Saturday, February 6, 2010

Reflections on Emma: Adverse Weather

We currently have about 14 inches of snow at 8:30 AM and it's not supposed to stop until 4! Poor Mr. Woodhouse must have been petrified with concern for both the horses and his family on the rare occasions when such a storm came his way. Southern England isn't known for massive snow fall, but only last February Surrey did get a whopping 32 cm (just over a foot). The event inspired Jane Odiwe (author of Lydia Bennet's Story, Willoughby's Return, Effusions of Fancy, and painter of this wintry representation of Jane and Cassandra, of which I am the proud owner) to write this post reflecting back on the year 1795 and how Jane Austen might have employed her time. The winter of 1795 is one of the coldest on record and is the same year in which George IV married Caroline of Brunswick and the Pump Room was opened in Bath by the Duchess of York, Frederica Charlotte of Prussia. It wasn't until 1963 that the weather was more adverse than in that notable year. Mr. Woodhouse must have been overcome with anxiety as diminutive versions of Emma, Isabella, John, and George Knightley frolicked in the snow around Hartfield, very much as the gentlemen are portrayed doing as adults in one of my favorite scenes from the new film.

I have a soft spot in my heart for Austen's curmudgeonly gentlemen, like John Knightly and Mr. Palmer. It's not very charitable or feeling of me, but I sympathize with (and enjoy) John's provocation of his overly worrisome father-in-law in this classic scene:

She had not time to know how Mr. Elton took the reproof, so rapidly did another subject succeed; for Mr. John Knightley now came into the room from examining the weather, and opened on them all with the information of the ground being covered with snow, and of its still snowing fast, with a strong drifting wind; concluding with these words to Mr. Woodhouse:

"This will prove a spirited beginning of your winter engagements, sir. Something new for your coachman and horses to be making their way through a storm of snow."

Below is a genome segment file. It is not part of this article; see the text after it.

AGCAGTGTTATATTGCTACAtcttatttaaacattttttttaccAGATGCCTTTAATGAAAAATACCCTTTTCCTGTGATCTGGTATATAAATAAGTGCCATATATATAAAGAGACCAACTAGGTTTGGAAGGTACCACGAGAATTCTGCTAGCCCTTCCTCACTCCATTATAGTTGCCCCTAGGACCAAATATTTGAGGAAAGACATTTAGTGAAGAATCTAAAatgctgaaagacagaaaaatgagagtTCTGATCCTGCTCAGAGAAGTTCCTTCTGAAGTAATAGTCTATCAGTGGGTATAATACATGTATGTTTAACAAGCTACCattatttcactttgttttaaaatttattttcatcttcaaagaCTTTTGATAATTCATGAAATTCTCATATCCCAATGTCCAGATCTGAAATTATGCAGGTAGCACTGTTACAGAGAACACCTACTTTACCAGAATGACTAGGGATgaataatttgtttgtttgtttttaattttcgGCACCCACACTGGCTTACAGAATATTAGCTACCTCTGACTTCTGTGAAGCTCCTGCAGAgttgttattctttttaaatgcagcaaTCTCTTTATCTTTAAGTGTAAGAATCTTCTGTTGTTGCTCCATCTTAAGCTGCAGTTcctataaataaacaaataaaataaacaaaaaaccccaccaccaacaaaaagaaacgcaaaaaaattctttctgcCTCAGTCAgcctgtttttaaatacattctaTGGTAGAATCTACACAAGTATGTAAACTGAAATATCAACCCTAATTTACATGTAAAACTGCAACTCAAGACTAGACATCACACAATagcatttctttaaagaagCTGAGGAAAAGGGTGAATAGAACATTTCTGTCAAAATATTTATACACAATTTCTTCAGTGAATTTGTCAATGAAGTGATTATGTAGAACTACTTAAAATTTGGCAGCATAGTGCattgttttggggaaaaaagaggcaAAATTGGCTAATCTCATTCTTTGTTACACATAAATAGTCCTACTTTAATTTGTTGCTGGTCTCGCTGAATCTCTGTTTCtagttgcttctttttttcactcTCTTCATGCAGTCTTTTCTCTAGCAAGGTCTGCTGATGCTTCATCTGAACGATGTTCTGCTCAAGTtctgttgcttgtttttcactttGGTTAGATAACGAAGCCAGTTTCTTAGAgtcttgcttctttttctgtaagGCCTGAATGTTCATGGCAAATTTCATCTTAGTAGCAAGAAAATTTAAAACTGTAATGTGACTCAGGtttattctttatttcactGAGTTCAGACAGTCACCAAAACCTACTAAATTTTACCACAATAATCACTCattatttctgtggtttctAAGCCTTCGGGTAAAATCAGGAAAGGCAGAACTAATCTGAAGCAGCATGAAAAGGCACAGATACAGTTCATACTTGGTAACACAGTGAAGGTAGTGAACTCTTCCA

Poor Mr. Woodhouse was silent from consternation; but every body else had something to say; every body was either surprized or not surprized, and had some question to ask, or some comfort to offer. Mrs. Weston and Emma tried earnestly to cheer him and turn his attention from his son-in-law, who was pursuing his triumph rather unfeelingly.

"I admired your resolution very much, sir," said he, "in venturing out in such weather, for of course you saw there would be snow very soon. Every body must have seen the snow coming on. I admired your spirit; and I dare say we shall get home very well. Another hour or two's snow can hardly make the road impassable; and we are two carriages; if one is blown over in the bleak part of the common field there will be the other at hand. I dare say we shall be all safe at Hartfield before midnight."

I'm off to make hot chocolate and curl up by the fire with my husband. I expect it will be a lovely day.


  1. 14 inches of snow, wow! were expecting a snow storm here this weekend as well. enjoy your hot chocolate :)

  2. We're now above 17 inches and it's still coming down hard! I am off to make round two of hot chocolate.

  3. What a great time to stay inside and wear your pajamas all day! I'm unfortunately doing the same thing, not because of the weather but beacause I'm sick. I would love to see some snow though, we don't get a lot in NC!

  4. Feel better soon Meredith. NC would be a much nicer environment for Mr. Woodhouse than the Mid-Atlantic right now. If I imagine him in the present time, I think he would always be thinking about retiring to Florida, but would never have the courage to actually up root himself.

  5. He probably wouldn't unless it was advised to him by Mr. Perry!

  6. Good point. Perhaps Mr. Perry prefers the air of the Outer Banks to the more sultry climate of the Keys.